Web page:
Peter denied Jesus.

Three times.

The last day Peter had to point at a man he loved like a brother, knew as a teacher, and proclaimed as a savior was instead a day he turned away. Peter believed he would never again break bread or travel alongside or speak intimately with Jesus. The guilt of those three days settled into the very cracks of his being. The wait between crucifixion and resurrection is a terrible, agonizing time of uncertainty. Our beautiful, gracious, life-giving reality is that the three days ended with the final sacrifice rising again to cover the guilt and shame of sin and brokenness.

But Peter’s dark reality didn’t yet include the final sacrifice and was missing the most crucial piece of information needed to understand the life and death of Jesus Christ.

Smooth rock lake shore

So in the moment when Peter’s reality shifts to include the resurrection is something beyond beauty to me. I am left breathless at the sight of Peter vaulting from the boat in a frenzy to be first to reach Jesus and see and touch the proof of hope.

Peter and I are made of the same stuff. I get the bold declarations and sweeping statements saturated with overconfidence. I’ve often said I live my life in black and white. In my mind, there’s not a whole lot of in-between. I’m either ecstatic about life or devastatedly desolate. I love or I hate. I over exaggerate my words and my actions. I think maybe Peter lived the same way.

During a Chi Alpha conference I attended in January, one of the speakers illustrated God’s grace through Peter’s story in a way that has stuck inside my brain, bouncing around and bumping into my thoughts. She told the story of Peter jumping out of the boat on the day Jesus appeared to the disciples by the lake, reminding me how, at this point in the story, the last day Peter saw Jesus was far from his finest. Yet Peter ran to Jesus and was met with nothing but love and grace. Jesus met him where he was. No questions. No demands for better. Just grace. I have been so encouraged by this scene.

In all my moments of failure and weakness, I imagine Peter swimming to shore to meet his savior with a repentant but uncertain heart, and I come humbly before my God. Peter denied his knowledge of Jesus three times and yet was loved, and I am received with the same wild grace that seems to be foolishness to the world. I don’t understand it, but I feel thankful for it down to my very bones.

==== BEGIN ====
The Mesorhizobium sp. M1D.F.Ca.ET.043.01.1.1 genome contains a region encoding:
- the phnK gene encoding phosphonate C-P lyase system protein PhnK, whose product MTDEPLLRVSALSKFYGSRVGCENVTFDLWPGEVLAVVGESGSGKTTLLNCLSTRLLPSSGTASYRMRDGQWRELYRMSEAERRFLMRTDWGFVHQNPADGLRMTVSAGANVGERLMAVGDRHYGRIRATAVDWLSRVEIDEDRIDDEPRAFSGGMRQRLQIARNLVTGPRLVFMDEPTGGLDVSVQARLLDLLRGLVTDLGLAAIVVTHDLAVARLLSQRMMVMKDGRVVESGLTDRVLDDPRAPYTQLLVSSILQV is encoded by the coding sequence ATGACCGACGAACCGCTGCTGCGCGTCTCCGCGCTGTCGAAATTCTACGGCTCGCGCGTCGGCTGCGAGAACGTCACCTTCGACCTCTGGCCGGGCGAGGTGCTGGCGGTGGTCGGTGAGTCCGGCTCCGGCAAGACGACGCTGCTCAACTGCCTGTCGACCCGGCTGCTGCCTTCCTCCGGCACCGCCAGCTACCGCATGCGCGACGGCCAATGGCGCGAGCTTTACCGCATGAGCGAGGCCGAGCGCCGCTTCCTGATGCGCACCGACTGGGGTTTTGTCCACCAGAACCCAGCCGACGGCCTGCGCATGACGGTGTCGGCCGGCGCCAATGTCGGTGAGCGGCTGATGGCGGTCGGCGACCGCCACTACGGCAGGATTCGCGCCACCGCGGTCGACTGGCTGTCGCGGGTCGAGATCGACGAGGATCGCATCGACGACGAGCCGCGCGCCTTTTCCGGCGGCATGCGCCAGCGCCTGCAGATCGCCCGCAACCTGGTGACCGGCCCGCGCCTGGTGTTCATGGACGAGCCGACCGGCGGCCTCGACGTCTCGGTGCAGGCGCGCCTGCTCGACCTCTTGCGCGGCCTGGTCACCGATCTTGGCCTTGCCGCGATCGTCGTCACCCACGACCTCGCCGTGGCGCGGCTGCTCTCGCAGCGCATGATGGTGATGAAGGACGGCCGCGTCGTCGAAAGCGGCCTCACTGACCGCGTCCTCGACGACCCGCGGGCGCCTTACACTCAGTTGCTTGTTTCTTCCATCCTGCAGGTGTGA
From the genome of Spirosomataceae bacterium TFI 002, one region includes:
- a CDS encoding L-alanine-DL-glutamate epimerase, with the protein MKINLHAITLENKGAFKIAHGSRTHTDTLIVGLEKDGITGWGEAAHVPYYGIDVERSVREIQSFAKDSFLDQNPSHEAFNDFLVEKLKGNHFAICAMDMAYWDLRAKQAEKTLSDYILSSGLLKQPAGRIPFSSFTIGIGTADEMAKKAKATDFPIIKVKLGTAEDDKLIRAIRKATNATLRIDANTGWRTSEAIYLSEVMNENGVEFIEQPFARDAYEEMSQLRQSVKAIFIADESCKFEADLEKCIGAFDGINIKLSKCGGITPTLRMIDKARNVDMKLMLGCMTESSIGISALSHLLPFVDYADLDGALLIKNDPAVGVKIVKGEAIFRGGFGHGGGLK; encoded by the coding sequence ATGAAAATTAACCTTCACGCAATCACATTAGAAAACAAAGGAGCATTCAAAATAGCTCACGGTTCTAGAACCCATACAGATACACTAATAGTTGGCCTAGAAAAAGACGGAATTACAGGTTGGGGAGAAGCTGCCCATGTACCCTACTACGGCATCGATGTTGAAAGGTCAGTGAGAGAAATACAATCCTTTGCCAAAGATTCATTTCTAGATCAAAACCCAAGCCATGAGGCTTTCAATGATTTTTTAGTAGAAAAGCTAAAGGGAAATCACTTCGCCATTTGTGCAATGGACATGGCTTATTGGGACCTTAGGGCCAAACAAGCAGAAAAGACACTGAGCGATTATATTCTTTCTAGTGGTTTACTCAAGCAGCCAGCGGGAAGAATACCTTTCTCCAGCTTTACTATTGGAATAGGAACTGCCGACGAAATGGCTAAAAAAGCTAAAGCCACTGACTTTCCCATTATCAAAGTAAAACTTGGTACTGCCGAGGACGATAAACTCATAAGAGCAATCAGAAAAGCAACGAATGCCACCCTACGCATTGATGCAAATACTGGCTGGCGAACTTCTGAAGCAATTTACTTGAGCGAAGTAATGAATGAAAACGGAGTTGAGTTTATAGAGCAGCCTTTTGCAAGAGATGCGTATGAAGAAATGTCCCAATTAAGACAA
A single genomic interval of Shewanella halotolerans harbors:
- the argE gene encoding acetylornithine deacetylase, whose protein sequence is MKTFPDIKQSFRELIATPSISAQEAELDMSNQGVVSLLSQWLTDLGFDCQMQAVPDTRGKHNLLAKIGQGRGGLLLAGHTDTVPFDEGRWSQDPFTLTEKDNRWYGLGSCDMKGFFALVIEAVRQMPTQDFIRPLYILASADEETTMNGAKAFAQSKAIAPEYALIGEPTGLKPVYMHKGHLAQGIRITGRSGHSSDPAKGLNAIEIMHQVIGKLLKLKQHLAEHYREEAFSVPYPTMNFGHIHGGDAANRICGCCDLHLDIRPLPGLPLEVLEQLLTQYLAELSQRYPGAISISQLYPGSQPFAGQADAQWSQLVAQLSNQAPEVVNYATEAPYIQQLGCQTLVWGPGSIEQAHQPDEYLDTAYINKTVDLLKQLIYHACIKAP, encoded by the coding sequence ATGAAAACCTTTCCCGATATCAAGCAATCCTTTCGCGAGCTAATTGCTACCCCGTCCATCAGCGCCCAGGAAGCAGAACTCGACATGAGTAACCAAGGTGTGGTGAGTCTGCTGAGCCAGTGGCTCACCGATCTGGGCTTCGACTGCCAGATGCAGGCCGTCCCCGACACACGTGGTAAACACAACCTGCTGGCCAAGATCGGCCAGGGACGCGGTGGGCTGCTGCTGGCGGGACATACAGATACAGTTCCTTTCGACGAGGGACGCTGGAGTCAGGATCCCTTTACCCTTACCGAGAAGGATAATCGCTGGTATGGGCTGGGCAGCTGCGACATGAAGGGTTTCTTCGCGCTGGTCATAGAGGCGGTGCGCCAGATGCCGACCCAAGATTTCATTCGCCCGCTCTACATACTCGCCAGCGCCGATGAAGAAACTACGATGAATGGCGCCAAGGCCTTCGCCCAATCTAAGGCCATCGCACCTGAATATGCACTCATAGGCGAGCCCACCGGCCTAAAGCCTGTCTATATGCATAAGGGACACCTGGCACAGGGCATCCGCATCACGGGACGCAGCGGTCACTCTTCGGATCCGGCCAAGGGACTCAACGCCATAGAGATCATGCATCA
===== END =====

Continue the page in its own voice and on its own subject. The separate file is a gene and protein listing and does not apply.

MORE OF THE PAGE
Believe it or not, this is not the first time God has taught me big lessons about grace. Nearly four years ago in a chapel I have grown to love, I was brought, sobbing, to my knees  by a simple verse stating God’s grace. I was shaken to the core and my world was torn apart at the seams, just as the earth shook and the temple veils tore on the day two thousand years ago when grace came down. I am loved. And I knew it for the very first time in a very real way. I was broken and inadequate and selfish and scarred and LOVED. That day, my heart changed in huge ways and my faith has been impacted by that realization ever since.

I really thought I had learned this grace lesson. Done. Check it off. What else do you have to teach me, Lord?

Ha ha. I can imagine my heavenly father shaking his head and laughing in much the same way my earthly father still shakes his head and laughs when I miss the mark. Life isn’t like that, dear MyKayla Jean. You will be learning the same lessons in different ways your whole life.

In education, we have a term for this: reteaching. Sometimes, my students nail a skill on the head on a Thursday and walk back into school on Monday as though Thursday never happened. Sometimes, my students really get a concept on Tuesday morning and when the same concept is revisited that afternoon, I am met only with thirty blank stares. Time for a little RETEACHING. As a teacher, I am constantly evaluating what my students know and considering whether to reinforce what we have learned or present the information in a new way. Reteaching happens. Reteaching takes up more of my time than introducing new content. I have heard lots of statistics and research on how many times a student needs to encounter a new word or piece of information before learning it and am always astonished by how high that number is. I have commonly heard seven to twelve times! (Please do not quote me on this – I tend to generalize information and did not actually look this up. :)

My point here: God reteaches the same lessons over and over and over again. I shouldn’t be surprised to encounter the same truths communicated by different people and with different words that hit a different soft spot in my heart. Here I am, four years older, four years wiser, and annoyed with God for trying to teach me something I clearly mastered 48 months ago. (Did you know you are allowed to be annoyed, or even angry with God? That’s another lesson that I have resisted and been retaught more than once.)

Hopefully, the long and hard conversations with the many patient people God has placed in my life are slowly changing my heart and mindset. I am learning to accept God’s grace in new and different ways. I am learning to be still and allow God to delight in me – even when I’m a mess. (This. Is. Not. Easy.) I am learning.

With love, MyKayla Jean


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